BSO: Into the harmony machine

Giancarlo Guerrero
The Berkshire Eagle

Like a boy who on a dare swallows a hot dog whole, the Boston Symphony Orchestra took a deep breath and gulped down John Adams' 40-minutde "Harmonielehre."

The 1985 post-minimalist work, which dominated Saturday night's Tanglewood program, is a modern classic — a monument to splashy orchestral colors and the outer limits of repetition. Yet the BSO had never before played it in its entirety, and the only previous Tanglewood performance was in 1985 by the Music Center Orchestra.

If you didn't leave this orchestral riot feeling a little woozy, you probably missed something. "Harmonielehre" — the title is taken from Schoenberg's treatise on harmony — swoops down on you like an oncoming train, sounds like a clock factory gone mad, swoons in Mahler-like melody, wallows in Wagnerian blood and ends up amid kid's stuff.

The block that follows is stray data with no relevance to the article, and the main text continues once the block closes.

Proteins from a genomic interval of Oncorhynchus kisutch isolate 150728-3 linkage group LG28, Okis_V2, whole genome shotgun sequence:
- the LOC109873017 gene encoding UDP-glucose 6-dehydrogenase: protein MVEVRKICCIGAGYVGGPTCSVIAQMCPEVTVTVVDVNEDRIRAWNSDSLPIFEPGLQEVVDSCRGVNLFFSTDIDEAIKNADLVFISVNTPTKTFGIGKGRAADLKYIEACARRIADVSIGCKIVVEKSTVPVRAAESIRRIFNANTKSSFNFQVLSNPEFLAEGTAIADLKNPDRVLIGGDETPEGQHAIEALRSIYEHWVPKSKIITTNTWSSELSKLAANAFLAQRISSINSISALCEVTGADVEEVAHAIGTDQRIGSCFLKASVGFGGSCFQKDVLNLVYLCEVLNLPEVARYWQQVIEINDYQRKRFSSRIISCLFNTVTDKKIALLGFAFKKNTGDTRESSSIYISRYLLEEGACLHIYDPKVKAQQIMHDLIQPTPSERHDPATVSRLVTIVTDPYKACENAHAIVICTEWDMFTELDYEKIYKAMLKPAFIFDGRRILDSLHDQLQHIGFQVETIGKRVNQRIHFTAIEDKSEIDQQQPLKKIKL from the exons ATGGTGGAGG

Whether the BSO chose Giancarlo Guerrero to conduct the piece or he chose it to conduct, the match seemed like an ideal fit. His all-over-the-podium energy communicated itself to the oversized orchestra, which coped heroically with minimalism's piled-up rhythms and repetitions.

"Harmonielehre" is at once subtle in design and unsubtle in its claim on the ears. It is a symphony in three movements, the last two of which are titled "The Anfortas Wound" (see Wagner's "Parsifal") and "Meister Eckhardt and Quackie" (that would be a medieval mystic and Adams' infant daughter).

Adams went on to more substantial works, such as the operas, but "Harmonielehre," in its sheer madness, is irresistible. For one night, it seemed, the BSO couldn't resist. 

Read the rest of the review here